29 Apr

As part of the #edublogclub year-long challenge to blog on education, this week’s topic focuses on project-based learning.

I needed to tell this story similar to the last prompt but representative of this week’s prompt as part of the #edublogsclub weekly inspiration. This isn’t about student problem or project-based instruction rather than problem-based work that I recently completed with the help of colleagues and happens a few times a year. But this one affected me more.

Our library stores copies of old yearbooks. And because our school dates back to 1868, needless to say there’s some history. Our yearbook collection begins in 1918 and while many don’t come looking for ones that old, they are still looked through. Yet recently, we’ve been getting requests for pictures of alumni from the 1960’s. Can you guess why? Many of our students went off to war. Some never graduated. Some graduated, left for war, and never returned. And projects taken over by citizens to be sure they are properly memorialized means having to track down their high school yearbooks for a picture. Some do not have pictures next to their names on memorial walls because there wasn’t one and they want to be sure they are properly memorialized.

That means that when we’re contacted, the wheels begin turning. We had two high schools, so look through the yearbooks for an indication, if not contact our registrar to see if there is a file in our basement of past graduates and attendees. If they didn’t attend here or briefly, is there any information about where they left to or came from. Is it at our city hall if they went to a school which is now defunct? And so begins the circle, because to simply reply: “they did not graduate from here” or “they did graduate from here but aren’t in the yearbook, sorry” do not cut it. Not for this lady. I want to empower them with as many leads or as much information as possible. And that truly is problem-based and feels more like a quest than anything else.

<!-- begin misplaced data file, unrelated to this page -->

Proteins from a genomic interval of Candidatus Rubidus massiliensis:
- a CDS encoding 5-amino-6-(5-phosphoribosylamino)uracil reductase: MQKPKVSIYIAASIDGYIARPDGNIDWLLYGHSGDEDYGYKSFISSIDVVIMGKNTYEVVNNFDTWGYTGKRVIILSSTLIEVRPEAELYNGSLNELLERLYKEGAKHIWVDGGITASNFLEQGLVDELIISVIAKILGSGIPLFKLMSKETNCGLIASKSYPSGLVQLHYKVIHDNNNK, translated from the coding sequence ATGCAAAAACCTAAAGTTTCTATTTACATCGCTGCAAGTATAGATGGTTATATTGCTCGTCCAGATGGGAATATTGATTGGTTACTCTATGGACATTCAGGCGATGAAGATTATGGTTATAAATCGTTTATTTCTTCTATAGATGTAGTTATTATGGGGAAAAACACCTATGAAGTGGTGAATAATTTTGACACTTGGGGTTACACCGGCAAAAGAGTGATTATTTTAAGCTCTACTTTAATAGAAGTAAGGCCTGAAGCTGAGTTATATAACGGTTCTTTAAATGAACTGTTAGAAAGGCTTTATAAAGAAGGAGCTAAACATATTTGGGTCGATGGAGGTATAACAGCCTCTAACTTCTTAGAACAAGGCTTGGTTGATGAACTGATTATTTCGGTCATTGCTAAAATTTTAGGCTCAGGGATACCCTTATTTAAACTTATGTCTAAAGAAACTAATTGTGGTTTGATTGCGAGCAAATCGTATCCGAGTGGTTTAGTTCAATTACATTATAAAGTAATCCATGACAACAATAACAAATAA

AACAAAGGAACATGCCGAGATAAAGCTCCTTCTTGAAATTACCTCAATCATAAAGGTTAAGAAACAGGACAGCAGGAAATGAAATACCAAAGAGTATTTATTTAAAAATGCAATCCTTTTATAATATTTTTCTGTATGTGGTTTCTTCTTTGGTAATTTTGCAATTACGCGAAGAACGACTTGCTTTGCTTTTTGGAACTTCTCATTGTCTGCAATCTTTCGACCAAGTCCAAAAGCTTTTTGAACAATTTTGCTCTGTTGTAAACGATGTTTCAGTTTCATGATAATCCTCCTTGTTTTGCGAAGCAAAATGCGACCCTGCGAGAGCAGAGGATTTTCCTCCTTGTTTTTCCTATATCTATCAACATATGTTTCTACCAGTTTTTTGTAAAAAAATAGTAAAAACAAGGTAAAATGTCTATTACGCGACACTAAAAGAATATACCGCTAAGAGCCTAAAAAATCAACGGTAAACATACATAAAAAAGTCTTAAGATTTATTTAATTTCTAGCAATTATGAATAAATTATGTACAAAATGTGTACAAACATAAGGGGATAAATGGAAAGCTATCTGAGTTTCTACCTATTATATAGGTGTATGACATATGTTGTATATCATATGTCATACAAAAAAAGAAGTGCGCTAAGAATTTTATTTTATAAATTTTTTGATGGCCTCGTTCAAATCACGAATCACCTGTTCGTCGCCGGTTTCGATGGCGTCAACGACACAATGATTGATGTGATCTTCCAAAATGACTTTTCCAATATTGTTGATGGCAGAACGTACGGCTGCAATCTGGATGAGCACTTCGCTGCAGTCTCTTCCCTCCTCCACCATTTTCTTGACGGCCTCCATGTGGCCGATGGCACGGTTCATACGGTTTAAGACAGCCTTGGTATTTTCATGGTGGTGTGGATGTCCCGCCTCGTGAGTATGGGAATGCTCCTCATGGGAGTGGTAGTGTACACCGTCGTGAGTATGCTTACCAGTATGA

We want our students not give ask yes or no questions and we want them to not give yes or no answers back, but to explore. And each time we field a call or email, we are leading by example.

And what was the resolution to this request? Our veteran who died in the second-worst helicopter accident in Vietnam. We have yearbook photos from another school district in his freshman and sophomore classes, but no transcript indicating that he actually graduated from our school, though we do know he attended for a brief time. It is fascinating to read about his story, see a picture of a fifteen year old boy, and know the sacrifices that he made. 

1 Comment

Posted by on April 29, 2017 in Miscellaneous


One response to “Quests

  1. N

    May 1, 2017 at 6:37 pm

    This is something I have been thinking to do for a while. Recently my team at work were given an archive of old promotional materials from another department. We now have old graduation ceremony booklets, prospectus and annual reports. I’m interested in our student union’s history and these documents have great quotes from previous presidents.



Leave a Reply

Fill in your details below or click an icon to log in: Logo

You are commenting using your account. Log Out /  Change )

Google+ photo

You are commenting using your Google+ account. Log Out /  Change )

Twitter picture

You are commenting using your Twitter account. Log Out /  Change )

Facebook photo

You are commenting using your Facebook account. Log Out /  Change )


Connecting to %s

%d bloggers like this: